The cost of gas is digging into people's wallets, but the shortage has been eating away at their psyche.
Gerald Jenkins, therapist at the Center for Psychotherapy in Cumming, said the problem is associated with anxiety "as it relates to being out of control and in a position of helplessness that is very uncomfortable and frustrating and can even lead to something of panic."
The frustration lies with having to "reschedule their life experiences around the necessity of living with the anxiety of not having any gas."
His patients have expressed concerns of missing appointments and work due to gas shortages.
Mothers, he said, have told him about their fear of not being able to get their children to school and extracurricular activities.
"Life is becoming very, very complicated by the absence of the availability of gas," he said.
There is an internal conflict, said Jenkins, of logic versus reality. One patient said she had an aversion to sitting in a long line waiting for gas, not because of waiting in a line, but because she was burning gas trying to buy more gas.
"It's a remarkable conflict of values for people to just have to sit and consume fuel while they're waiting to be able to get enough gas," he said.
Georgia's gas supply, 85 percent of which comes from Louisiana and Texas refineries, was substantially decreased following back-to-back hurricanes, the second of which struck about three weeks ago, leaving much of that area without power.
Once powered up, refineries still take at least six days to become fully functional, said Randy Bly, spokesman for AAA Auto Club South.
Though the state's supply is increasing as more refineries increase capacity, many stations are still left without fuel, or with limited supplies.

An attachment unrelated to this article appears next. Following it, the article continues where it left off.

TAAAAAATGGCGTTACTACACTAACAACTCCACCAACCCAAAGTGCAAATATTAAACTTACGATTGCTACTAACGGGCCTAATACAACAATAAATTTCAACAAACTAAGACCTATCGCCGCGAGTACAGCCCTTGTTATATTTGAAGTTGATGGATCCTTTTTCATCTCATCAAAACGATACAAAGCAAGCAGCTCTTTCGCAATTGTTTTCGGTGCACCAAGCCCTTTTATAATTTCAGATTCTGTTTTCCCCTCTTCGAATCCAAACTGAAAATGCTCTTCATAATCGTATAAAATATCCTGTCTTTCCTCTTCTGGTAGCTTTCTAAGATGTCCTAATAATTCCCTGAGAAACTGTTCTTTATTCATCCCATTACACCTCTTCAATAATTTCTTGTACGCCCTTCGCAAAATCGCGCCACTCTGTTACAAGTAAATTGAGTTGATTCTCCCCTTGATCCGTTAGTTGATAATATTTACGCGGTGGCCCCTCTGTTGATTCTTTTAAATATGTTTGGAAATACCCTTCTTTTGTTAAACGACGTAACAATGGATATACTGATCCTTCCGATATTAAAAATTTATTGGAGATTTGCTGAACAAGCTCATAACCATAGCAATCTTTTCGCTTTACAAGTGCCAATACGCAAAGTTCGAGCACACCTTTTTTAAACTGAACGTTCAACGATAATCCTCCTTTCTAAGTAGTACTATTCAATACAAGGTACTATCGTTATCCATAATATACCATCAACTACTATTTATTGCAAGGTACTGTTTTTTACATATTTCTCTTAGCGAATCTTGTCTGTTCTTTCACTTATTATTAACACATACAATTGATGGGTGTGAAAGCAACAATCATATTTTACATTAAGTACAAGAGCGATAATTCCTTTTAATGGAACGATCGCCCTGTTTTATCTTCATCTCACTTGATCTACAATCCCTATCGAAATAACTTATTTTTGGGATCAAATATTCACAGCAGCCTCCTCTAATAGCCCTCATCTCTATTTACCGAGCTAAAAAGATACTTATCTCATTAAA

Bly said the reason the problem has escalated is that people rush to fill their tanks, even if they have a half a tank or more.
Jenkins said the rush stems from a sense of urgency, even if people have enough gas to last a few days. The mentality is that they're afraid of not having enough.
"Therefore, if I get an opportunity, I'll seize every opportunity to fill up with gas," he said. "Yet they know that's counterproductive for our society if everybody does that."
The current state of the economy, housing market, job rates and other national pressures, he said, are adding to the problem, making the gas crisis the proverbial straw that broke the camel's back.
"The total economic picture of our country right now is very ominous for people," he said. "People are expanding their sense of dread about tomorrow, what might happen, and what I would call exponential anxiety in that each level of anxiety regarding each life situation embellishes the previous anxiety.
"It does touch some very, very raw and painful feelings that grow out of our childhood experience of being helpless and or being abandoned ... it's not an easy time."
While people are part of the problem, they also become the solution, calling a friend without gas to let them know where they found some or choosing not to waste fuel or make an extra trip.
Also helping will be 900,000 barrels of crude oil that will be sent from the Strategic Petroleum Reserve to two refineries without adequate supplies.
Though it may take some time before Georgia reaps the benefits, the assistance should provide relief while the Gulf Coast refineries are building capacity.
Bly said oil shipments to Georgia likely return to normal by Oct. 13, but to expect substantial relief by Monday.